Ryan Madson allowed the game-tying run — a bases-loaded walk after an unfortunate duo of lucky hits and an intentional walk — then Clay Condrey and Tyler Walker allowed a whole bunch more en route to a 8-3 10-inning loss to the Blue Jays.

It served the Phillies right. While the Jays squandered multiple big opportunities against Cole Hamels and JC Romero, the Phils offense didn’t do much. Chase Utley knocked in a run in the first (one of three hits), and Jayson Werth homered in the sixth, but the remainder of the night saw the Phils fooled by young left-hander Ricky Romero. Both Ryan Howard and Raul Ibanez struck out times. So while the Jays finally struck, the Phils were empty as a rusted gas can.

Hamels didn’t have luck on his side but was able to pitch out of some jams. In the sixth he loaded the bases via grounders Jimmy Rollins couldn’t handle, then wiggled out unscathed thanks to a pop up from Rod Barajas (three infield fly rules in the game), a strike out and a fly out. He finished giving up two runs in six frames.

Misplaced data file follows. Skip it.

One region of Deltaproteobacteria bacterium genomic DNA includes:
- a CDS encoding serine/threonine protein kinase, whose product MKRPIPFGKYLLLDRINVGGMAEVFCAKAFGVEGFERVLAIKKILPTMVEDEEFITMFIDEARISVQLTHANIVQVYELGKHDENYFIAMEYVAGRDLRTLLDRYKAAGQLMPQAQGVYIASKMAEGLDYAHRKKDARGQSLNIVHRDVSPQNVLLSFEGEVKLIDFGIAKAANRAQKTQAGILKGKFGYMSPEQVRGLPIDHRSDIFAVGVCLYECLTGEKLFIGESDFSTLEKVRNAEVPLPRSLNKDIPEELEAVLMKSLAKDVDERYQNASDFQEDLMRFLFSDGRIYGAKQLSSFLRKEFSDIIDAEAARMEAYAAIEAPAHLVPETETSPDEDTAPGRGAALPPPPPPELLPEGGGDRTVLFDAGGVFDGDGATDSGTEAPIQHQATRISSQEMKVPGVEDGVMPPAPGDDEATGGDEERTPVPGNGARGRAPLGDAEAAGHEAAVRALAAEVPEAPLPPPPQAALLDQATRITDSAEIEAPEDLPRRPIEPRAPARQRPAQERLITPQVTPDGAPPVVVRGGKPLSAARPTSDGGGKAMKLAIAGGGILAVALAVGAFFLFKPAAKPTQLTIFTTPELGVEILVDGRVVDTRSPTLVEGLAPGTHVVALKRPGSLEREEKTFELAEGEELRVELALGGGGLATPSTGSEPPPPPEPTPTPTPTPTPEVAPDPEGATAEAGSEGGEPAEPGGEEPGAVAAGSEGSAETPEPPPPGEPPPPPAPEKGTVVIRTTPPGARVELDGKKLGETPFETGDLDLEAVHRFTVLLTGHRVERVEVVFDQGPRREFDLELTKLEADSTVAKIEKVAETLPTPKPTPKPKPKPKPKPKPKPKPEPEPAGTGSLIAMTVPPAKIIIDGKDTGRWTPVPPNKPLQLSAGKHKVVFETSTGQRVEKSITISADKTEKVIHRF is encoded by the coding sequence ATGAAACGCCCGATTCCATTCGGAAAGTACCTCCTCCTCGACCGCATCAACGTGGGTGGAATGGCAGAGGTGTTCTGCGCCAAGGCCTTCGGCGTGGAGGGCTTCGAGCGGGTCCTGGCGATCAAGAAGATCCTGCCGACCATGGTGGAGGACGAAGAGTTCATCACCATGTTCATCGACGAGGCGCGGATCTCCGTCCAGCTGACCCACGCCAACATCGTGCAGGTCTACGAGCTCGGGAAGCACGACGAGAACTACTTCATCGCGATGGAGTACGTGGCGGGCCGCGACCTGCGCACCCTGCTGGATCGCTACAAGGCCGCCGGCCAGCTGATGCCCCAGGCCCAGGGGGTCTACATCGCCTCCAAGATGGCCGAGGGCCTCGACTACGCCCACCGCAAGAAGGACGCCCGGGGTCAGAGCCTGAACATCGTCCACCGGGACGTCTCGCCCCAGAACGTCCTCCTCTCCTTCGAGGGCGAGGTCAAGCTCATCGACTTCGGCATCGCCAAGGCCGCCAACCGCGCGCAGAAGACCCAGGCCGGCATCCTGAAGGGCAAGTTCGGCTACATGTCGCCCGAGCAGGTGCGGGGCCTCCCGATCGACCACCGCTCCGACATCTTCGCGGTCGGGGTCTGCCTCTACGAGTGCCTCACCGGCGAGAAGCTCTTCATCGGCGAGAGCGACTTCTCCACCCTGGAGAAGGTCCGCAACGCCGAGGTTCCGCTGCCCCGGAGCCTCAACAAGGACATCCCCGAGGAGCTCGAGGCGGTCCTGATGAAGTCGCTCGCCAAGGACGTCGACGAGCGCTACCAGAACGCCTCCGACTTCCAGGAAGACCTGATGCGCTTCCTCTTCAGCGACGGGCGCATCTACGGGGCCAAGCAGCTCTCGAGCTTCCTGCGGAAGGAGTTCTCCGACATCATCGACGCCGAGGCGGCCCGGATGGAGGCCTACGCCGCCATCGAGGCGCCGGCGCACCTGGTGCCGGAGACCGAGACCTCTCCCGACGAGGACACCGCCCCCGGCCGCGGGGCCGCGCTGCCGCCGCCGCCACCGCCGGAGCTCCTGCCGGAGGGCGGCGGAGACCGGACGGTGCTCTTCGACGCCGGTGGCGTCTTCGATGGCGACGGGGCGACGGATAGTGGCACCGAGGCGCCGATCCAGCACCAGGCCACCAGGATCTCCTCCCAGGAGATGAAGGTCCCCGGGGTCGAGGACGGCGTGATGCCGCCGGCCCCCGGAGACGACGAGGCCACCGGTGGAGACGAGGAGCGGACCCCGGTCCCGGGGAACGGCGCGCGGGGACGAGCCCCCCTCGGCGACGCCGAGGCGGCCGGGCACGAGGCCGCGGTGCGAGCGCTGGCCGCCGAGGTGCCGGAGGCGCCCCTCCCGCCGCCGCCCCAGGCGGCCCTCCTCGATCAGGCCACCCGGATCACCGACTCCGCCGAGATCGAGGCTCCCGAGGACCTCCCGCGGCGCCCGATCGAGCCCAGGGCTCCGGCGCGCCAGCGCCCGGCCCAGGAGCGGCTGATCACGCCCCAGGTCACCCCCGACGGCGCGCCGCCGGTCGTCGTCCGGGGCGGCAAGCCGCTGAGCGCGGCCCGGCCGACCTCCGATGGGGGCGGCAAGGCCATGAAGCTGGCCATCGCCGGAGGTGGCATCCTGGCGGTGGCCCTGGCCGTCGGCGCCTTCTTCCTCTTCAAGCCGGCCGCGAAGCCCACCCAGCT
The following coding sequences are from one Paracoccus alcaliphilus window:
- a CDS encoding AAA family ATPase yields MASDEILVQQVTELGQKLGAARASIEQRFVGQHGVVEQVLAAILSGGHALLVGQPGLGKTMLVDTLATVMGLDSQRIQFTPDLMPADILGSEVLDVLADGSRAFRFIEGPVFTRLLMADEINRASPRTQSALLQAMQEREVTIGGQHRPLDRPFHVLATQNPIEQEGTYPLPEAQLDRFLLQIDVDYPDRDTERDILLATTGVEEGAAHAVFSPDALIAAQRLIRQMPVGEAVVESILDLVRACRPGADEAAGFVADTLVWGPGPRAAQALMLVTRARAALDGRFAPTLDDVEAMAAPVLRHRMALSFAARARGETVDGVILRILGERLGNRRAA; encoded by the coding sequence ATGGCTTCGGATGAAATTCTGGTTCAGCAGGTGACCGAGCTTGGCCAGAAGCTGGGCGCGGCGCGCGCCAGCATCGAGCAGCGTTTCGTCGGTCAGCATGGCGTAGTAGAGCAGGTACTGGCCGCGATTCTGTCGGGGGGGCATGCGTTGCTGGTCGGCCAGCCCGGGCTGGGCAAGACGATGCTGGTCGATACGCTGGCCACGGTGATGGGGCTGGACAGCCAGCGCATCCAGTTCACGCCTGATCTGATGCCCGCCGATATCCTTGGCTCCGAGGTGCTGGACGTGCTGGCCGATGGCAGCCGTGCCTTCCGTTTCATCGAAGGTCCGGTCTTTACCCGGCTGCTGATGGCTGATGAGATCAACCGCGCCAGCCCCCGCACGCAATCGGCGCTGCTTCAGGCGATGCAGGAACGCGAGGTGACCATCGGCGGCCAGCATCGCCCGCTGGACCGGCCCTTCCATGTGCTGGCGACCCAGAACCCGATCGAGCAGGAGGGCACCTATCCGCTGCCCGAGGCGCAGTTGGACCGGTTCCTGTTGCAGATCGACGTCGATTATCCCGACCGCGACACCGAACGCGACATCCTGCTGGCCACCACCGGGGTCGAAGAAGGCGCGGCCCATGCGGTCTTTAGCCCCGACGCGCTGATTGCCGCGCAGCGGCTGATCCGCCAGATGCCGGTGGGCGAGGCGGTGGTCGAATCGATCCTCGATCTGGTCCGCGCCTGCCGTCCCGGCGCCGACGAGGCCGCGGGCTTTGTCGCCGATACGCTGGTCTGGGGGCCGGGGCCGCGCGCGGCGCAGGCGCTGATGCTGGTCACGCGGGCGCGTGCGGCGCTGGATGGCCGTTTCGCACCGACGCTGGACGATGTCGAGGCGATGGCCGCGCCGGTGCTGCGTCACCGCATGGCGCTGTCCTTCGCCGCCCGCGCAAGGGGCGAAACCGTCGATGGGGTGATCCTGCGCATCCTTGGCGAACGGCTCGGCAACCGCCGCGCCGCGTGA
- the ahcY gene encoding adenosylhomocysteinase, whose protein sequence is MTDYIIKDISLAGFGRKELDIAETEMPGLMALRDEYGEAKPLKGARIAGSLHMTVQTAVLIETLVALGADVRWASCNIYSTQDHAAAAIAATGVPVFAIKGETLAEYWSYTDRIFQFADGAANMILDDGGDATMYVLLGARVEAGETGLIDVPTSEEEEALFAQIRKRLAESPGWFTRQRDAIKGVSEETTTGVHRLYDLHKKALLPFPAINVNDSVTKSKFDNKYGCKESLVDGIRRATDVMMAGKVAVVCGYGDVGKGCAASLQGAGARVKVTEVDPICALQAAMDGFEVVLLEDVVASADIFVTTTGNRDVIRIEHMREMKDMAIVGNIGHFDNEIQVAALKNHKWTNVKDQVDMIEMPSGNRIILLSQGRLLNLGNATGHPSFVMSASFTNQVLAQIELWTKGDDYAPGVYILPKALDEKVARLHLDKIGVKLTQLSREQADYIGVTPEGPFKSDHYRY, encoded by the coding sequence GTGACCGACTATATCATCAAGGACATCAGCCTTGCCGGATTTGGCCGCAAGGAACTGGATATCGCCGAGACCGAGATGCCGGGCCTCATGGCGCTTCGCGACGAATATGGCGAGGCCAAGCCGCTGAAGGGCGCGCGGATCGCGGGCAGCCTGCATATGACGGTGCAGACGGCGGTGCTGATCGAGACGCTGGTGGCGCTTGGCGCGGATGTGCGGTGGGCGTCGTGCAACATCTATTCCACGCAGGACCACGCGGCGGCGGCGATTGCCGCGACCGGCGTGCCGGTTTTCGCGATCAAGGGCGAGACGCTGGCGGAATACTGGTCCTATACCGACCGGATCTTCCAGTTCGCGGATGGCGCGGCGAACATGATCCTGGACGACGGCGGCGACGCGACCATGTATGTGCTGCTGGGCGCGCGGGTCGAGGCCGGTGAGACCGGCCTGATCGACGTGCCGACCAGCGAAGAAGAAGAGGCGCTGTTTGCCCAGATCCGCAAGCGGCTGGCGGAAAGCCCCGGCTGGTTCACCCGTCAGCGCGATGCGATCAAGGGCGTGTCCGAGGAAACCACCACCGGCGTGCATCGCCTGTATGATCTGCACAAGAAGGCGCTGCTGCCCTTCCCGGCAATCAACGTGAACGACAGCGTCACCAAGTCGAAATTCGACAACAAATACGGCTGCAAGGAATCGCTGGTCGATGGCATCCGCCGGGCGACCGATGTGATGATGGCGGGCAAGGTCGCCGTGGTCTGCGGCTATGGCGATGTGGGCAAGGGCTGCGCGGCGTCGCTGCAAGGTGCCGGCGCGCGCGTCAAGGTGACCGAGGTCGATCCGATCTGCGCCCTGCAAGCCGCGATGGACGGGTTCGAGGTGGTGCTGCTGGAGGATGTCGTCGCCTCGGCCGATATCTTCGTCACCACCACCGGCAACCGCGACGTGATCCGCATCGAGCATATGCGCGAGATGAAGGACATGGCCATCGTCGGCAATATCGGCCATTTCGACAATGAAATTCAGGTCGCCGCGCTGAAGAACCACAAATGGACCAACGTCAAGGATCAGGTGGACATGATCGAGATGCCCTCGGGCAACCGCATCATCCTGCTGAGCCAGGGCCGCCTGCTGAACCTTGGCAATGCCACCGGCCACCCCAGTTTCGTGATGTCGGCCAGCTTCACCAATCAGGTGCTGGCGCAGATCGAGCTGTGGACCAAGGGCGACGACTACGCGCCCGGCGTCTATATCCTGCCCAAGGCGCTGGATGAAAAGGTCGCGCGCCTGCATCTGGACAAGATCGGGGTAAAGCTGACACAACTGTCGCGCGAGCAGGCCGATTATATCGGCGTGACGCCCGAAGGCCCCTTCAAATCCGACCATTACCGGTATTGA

But Toronto finally stuck the dagger, and the Phils bullpen was ambushed, as if Jose Mesa and Antonio Alfonseca were out there all over again.


Gamenight: Blue Jays (34-31) At Phillies (36-25)

Posted by Tim Malcolm, Tue, June 16, 2009 05:45 PM Comments: 258

jayslogo Toronto Blue Jays (34-31) at Philadelphia Phillies (36-25)
Ricky Romero (3-3, 3.71 ERA) vs. Cole Hamels (4-2, 4.62 ERA)
Time: 7:05 p.m. at Citizens Bank Park, Philadelphia
Weather: Mostly sunny, 67
TV: Comcast SportsNet
Twitter: Phillies Nation

Sixteen years later: Revenge!

Okay, so Interleague play means some really hackneyed matchups, but the Phillies and Blue Jays are both good teams with high-powered offenses. They begin a three-game series tonight at the Bank.